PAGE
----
Macrame is an age-old craft based on tying knots using fiber cords. This craft has been around for hundreds of years, and can be traced back to the thirteenth century. The art was believed to have originated with the Arab weavers who travel through the desert and trade the products of their craftsmanship with town dwellers.
In time, the craftsmanship of macrame spread throughout Europe, attracting the fascination of everyone across the social classes. In fact, manly sailors have been known to macrame to pass away the time while spending long months at sea. When at port, the sailors bartered their finished crafts so they could buy essential supplies before going back to their ships. And so, the art of macrame continued to flourish.
Macrame’s popularity peaked during the Victorian era. Macrame lace was all the rage, and could be found on curtains, women’s sleeves, dress hems, pillowcases and anywhere else that could use a little lacy embellishment.
Over the centuries, the popularity of Macrame gradually diminished. Some of the more elaborate knotting techniques were soon forgotten, leaving behind no record of their patterns and designs. The art of knot tying, however, keeps coming back to life, the passion for knotting burning continuously under the surface.
The passion for macrame heated up in the seventies. During that decade, macrame pieces were always seen everywhere. There was never a home without a macrame plant hanger or macrame owl hanging gracing its walls. During this revival period, the craft focused more on textiles and furnishings, such as macrame hammocks, chairs and decorative macrame accessories used at home. By the time the rockin’ and rollin’ eighties came, macrame had faded from people’s memories.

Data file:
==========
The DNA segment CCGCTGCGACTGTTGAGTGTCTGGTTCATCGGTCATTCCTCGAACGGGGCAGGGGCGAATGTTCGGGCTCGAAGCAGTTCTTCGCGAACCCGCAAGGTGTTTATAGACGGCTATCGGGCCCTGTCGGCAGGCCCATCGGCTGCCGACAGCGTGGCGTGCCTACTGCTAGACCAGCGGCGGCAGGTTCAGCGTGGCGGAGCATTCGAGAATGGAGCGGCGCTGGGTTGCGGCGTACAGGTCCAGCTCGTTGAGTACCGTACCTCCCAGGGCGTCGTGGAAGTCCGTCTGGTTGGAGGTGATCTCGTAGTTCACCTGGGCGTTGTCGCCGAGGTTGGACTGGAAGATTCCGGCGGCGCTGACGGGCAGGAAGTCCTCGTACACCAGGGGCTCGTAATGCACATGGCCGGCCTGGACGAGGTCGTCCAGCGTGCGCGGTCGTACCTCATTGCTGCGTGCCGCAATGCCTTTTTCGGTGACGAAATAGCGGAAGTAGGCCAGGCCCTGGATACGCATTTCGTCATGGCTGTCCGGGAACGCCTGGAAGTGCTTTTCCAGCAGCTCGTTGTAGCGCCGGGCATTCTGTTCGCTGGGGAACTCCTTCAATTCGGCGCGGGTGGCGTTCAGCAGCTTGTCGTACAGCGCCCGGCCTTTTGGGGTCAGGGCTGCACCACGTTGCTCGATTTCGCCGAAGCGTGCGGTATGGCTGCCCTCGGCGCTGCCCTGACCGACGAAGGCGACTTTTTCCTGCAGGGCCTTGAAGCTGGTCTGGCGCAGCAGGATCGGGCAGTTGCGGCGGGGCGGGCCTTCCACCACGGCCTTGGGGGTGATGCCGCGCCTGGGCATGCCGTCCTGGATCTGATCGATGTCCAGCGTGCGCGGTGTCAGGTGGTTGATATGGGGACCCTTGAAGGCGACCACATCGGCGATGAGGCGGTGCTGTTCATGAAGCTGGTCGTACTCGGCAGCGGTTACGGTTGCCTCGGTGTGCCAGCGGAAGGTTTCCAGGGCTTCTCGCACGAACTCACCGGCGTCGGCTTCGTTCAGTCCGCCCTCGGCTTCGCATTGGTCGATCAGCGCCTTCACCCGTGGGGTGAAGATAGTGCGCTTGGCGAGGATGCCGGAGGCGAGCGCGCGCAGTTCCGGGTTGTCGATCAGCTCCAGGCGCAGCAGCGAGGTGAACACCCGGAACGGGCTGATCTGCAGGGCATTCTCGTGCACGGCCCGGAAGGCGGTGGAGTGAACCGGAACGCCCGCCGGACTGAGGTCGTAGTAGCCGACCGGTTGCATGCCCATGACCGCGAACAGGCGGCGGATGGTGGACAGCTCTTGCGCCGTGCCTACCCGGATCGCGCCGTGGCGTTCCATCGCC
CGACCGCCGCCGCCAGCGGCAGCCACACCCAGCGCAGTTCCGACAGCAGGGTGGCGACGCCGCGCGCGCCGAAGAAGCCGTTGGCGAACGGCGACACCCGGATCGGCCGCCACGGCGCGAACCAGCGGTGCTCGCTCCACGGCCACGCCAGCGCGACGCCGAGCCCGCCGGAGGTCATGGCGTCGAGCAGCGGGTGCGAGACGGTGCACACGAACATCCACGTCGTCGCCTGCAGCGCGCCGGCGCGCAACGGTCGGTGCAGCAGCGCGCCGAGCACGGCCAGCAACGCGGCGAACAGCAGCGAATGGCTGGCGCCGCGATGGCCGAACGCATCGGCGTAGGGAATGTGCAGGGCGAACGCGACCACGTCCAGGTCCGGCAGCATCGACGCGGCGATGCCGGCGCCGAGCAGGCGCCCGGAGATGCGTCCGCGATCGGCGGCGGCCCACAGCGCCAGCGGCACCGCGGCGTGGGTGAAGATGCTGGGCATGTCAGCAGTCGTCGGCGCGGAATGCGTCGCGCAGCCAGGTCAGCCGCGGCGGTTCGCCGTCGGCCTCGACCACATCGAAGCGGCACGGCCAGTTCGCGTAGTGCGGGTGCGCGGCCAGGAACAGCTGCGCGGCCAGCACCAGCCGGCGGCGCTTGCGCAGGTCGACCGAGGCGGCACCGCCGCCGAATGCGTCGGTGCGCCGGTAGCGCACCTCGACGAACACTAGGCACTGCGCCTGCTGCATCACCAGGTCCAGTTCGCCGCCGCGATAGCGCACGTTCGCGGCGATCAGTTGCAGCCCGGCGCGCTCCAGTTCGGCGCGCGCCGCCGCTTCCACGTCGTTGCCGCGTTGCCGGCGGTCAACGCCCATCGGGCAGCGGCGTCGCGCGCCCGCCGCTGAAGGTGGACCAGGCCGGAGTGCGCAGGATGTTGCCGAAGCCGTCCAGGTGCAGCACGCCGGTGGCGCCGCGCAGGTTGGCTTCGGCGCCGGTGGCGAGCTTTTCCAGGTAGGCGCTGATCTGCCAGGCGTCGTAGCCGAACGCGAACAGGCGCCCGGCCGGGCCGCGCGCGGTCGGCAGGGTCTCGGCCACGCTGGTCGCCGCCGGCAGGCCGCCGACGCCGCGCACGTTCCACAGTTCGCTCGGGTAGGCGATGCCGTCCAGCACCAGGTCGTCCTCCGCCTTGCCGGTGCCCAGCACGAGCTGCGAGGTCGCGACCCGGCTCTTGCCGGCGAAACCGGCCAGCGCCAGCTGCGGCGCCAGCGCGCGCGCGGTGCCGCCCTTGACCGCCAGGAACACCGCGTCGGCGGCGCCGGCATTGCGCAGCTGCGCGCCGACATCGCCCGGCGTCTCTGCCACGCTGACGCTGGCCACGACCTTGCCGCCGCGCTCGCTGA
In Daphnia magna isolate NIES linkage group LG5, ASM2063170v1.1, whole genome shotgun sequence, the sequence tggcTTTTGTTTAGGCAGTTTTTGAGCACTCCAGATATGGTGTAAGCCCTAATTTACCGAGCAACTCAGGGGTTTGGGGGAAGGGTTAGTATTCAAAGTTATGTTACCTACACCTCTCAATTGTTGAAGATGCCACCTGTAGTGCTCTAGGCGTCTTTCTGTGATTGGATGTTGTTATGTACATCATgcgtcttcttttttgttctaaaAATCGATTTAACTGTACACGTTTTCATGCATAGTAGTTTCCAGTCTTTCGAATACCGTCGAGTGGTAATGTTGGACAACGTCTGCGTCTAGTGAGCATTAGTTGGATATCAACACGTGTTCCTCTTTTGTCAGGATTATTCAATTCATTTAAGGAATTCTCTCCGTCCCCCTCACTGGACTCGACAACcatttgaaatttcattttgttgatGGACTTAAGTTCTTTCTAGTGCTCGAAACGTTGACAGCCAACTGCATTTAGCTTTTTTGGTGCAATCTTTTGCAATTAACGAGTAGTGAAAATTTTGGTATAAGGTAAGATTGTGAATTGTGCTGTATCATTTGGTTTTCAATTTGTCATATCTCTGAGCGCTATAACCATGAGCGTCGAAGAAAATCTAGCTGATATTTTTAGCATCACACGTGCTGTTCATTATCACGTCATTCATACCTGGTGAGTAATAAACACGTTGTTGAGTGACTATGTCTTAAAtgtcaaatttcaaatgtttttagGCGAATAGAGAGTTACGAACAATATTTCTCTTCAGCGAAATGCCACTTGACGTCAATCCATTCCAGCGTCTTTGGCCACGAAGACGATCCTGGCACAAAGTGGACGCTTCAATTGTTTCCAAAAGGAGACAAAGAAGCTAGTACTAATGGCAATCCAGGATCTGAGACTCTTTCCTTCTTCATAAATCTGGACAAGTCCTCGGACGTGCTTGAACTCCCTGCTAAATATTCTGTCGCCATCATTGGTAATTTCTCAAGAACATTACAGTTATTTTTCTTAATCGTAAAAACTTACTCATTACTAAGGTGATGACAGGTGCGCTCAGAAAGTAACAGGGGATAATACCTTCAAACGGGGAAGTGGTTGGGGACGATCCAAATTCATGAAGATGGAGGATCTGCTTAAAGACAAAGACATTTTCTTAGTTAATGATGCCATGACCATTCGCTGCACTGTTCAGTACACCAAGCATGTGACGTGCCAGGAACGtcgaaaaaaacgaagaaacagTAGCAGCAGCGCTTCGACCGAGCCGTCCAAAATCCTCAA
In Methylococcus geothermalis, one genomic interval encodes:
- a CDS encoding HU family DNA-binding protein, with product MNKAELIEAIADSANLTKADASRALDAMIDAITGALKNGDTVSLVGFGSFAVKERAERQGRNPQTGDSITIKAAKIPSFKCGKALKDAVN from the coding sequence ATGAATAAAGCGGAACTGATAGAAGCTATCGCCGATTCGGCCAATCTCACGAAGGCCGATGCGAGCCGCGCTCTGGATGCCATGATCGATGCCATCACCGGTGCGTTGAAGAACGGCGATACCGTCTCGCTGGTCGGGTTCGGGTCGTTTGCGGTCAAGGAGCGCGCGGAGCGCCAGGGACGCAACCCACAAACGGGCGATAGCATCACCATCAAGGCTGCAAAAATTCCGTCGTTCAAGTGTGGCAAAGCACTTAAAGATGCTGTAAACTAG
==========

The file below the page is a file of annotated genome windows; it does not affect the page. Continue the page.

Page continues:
This disappearance did not last long, however. With the nineties came the grunge scene, and once again, the age-old craft experienced a revival of sorts, although this time in the form of hemp jewelry. Macrame bracelets and necklaces could be found at craft fairs and shops. The natural earthy look of hemp was the perfect complement to the knotted art form.
Now, this ancient art form is again being resurrected, but with a bigger audience in mind. The world of Haute Couture has begun experimenting with it. Last year, it was subtly added to clothing lines from famous houses. This year we have seen macrame accessories in the Spring and Summer 2010 collections. Who would have guessed that several gorgeous macrame dresses would be seen in the Spring 2010 collection of Dianne Von Furstenberg, a well known fashion designer?
The world of Haute Couture often leads the cavalry in reviving crafts and techniques of yesteryear. The potential of macrame as a sophisticated art form in fashion is undeniable. Macrame artists are slowly being recognized as artisans of the highest order. So whip out your macrame cord and start knotting!
Melissa Cordstone is a passionate macrame lover for more than 20 years. She loves to write about macrame knots, macrame patterns, and macrame cords to use in making macrame jewelry and macrame plant hangers. She owns a blog at http://www.macramelovers.com and works hard to build a strongly knotted community of macrame lovers from around the world.